Hospitality Apprenticeships Week

Busting the myths about apprenticeships

At BaxterStorey, we are always encouraging our people to learn and develop their skills, whether that is to build their confidence or support their career progression. Our apprentice schemes play a big part in this development journey.  We deliver a variety of courses available to our teams, so there is something for everyone.

Yet there are still myths surrounding the apprenticeship sector – and training manager, Stephanie Cadogan is here to help bust them:

  1. Apprenticeships tend to be for people who didn’t perform well at school
    False. Apprenticeship qualifications can be used by employees of all age groups who have an employment contract of 15 hours per week or more. They are written by industry experts in order to allow anyone who wishes to learn, gain expertise, confidence and new skills to do so to a nationally recognised industry standard – hence why Apprenticeships are now called ‘Standards’ rather than ‘NVQ’s’. They range from level 1 to level 7 MBA and challenge learners to stretch their skills. Maths and English is required and taught at GCSE A-C Level as part of the Apprenticeship too (if not already achieved) and the End Point Assessment process allows for all learning and assignments to be rigorously tested at the end of the Apprenticeship journey before a pass, merit or distinction can be awarded.

  2. Apprenticeships are poorly paid
    False. Whilst there are indeed some employers who still feel it is acceptable to offer the Apprenticeship national minimum wage, most employers will now offer the same salary as other employees who are undertaking the same role as the person on an Apprenticeship. BaxterStorey offers the same competitive hourly rate (depending on role and area) as other team members doing the same role.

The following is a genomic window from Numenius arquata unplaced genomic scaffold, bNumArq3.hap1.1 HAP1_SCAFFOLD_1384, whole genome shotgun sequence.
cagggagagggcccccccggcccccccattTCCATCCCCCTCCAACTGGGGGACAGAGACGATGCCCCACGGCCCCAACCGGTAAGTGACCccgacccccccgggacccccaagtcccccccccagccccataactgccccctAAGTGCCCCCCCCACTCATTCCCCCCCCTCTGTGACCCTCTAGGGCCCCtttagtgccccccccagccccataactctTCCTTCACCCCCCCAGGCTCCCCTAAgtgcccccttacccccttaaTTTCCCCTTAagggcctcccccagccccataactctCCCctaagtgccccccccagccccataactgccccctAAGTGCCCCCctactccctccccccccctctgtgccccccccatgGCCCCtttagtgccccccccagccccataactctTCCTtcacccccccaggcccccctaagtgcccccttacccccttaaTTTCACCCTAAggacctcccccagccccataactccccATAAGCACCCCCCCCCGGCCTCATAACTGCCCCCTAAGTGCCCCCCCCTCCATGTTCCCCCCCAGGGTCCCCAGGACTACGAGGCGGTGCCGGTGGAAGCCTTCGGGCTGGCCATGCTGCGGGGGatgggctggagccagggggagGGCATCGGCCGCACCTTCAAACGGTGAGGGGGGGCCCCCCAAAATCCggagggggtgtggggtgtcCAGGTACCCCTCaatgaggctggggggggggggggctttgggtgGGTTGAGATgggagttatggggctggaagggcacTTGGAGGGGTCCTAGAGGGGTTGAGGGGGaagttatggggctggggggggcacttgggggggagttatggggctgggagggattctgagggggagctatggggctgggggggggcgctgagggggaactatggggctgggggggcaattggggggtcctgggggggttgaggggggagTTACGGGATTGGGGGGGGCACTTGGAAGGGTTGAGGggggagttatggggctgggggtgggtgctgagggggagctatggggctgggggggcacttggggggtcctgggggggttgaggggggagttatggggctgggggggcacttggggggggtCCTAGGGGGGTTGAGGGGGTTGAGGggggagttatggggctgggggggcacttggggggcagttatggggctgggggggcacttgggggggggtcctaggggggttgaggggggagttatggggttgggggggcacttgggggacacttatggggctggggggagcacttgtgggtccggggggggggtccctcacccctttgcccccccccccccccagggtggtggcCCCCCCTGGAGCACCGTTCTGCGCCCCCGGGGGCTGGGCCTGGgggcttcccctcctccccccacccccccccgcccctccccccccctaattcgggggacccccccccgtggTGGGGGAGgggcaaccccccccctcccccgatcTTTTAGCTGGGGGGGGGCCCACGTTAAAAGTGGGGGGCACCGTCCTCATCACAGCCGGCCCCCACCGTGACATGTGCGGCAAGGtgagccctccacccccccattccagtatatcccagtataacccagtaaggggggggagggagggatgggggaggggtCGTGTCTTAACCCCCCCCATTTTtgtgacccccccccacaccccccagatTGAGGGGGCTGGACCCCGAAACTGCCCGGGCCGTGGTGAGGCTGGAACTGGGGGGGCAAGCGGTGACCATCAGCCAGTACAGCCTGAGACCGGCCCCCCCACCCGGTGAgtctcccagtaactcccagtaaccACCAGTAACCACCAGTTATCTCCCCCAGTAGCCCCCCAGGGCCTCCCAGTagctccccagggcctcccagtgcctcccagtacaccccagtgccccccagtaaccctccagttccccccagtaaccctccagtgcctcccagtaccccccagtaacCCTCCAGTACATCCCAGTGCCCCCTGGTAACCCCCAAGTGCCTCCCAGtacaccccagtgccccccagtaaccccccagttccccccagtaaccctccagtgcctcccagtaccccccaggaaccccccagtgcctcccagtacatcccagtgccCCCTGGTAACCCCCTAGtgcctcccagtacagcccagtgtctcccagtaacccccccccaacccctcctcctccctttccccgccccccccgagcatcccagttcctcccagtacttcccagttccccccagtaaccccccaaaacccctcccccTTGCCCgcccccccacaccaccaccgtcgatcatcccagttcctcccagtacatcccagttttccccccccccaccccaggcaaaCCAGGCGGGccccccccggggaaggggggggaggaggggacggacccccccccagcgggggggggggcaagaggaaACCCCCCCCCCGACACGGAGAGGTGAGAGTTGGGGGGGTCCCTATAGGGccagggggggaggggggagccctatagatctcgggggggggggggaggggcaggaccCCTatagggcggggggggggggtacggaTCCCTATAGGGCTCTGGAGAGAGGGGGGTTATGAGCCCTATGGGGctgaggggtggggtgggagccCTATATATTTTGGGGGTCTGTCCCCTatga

3. Apprenticeships are only for school leaves (16-18 year olds)
    False. Whilst people in this age group tend to be hired as ‘Apprentices’ in the truest sense of the word, Apprenticeships are for employed people of all ages to progress, upskill, gain confidence, CV build etc.

  4. You need to study a lot in your spare time to do an Apprenticeship
    Depending on the choice and level of the Apprenticeship, yes there will be self-study time to some degree, and this would be expected from any dedicated learner. However, this does not mean several hours a week of study. Trainers will ensure that work is assigned at a reasonable pace and can be done both at work and at home depending on what has been set. The minimum time for any Apprenticeship is 12 months and some can be 24 months or more, so a clear and balanced timetable is set from the outset. The employer is also required to allow reasonable time to learn new things, study and provide support to anyone on an Apprenticeship, whilst at work.

  5. The process to hire an apprentice is timely
    That all depends on how attractive and competitive the Apprenticeship package is in the first place, how quickly the hiring managers can arrange interviews and make decisions/offers. It is an Apprentice applicants’ market now, rather than the employers, so this must be attractive and efficient. High quality Apprentices who are coming from school or college will have more than one application going at a time, so if they have to wait weeks for an interview they will be employed elsewhere by that time. Our Apprenticeship providers arrange the on-boarding and enrolment in exactly the same way as for any other member of staff who wishes to enrol onto an Apprenticeship.

Apprenticeships are available to all, offer career development opportunities and a chance to earn while you learn. With the support of your manager and the guidance of our training provider HIT, why not see if an apprenticeship can give you an exciting new challenge in your career journey? Email us at for more information.

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